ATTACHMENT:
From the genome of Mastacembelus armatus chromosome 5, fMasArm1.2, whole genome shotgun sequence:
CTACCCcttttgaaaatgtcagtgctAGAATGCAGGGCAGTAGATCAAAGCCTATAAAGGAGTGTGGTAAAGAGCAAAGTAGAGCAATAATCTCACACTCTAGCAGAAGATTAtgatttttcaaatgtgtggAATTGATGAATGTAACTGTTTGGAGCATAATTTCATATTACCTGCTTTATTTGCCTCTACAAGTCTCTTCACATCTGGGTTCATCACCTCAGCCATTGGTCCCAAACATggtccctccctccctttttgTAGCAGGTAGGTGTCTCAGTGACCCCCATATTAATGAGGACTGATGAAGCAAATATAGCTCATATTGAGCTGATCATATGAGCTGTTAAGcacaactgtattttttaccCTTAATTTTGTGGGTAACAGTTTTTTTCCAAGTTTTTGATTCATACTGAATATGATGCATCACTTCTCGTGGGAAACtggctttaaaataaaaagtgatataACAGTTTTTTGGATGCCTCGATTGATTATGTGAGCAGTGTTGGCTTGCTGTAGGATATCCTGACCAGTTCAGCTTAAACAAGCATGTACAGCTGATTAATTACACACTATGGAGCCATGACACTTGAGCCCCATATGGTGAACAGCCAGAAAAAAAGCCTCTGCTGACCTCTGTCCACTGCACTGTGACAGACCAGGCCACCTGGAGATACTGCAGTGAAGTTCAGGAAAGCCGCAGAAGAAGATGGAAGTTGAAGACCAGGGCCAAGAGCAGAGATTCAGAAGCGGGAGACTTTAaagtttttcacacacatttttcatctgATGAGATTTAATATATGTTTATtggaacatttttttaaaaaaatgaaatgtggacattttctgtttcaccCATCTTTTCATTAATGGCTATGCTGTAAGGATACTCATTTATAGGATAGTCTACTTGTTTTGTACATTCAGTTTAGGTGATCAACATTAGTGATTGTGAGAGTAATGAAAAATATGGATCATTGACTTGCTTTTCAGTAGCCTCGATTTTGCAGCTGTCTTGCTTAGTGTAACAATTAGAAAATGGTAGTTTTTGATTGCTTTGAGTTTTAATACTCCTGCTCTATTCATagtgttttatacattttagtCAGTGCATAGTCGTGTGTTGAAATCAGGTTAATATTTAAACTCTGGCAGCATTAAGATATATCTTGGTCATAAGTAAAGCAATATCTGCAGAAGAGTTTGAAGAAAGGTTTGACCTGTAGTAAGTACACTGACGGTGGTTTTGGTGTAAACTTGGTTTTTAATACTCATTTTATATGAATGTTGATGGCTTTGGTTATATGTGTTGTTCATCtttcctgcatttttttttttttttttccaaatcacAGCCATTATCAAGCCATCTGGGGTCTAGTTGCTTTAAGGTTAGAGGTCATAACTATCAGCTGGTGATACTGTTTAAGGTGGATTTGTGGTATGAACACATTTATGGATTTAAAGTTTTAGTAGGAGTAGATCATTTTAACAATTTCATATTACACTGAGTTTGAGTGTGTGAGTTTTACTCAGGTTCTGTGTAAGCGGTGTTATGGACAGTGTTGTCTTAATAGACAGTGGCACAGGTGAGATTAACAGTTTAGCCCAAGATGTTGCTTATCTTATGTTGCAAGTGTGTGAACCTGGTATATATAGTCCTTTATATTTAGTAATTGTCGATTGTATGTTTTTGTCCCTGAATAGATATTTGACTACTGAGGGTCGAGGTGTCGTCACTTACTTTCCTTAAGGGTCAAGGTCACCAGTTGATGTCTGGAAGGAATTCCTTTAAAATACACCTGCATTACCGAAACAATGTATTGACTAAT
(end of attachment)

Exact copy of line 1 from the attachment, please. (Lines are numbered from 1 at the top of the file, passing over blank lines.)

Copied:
From the genome of Mastacembelus armatus chromosome 5, fMasArm1.2, whole genome shotgun sequence: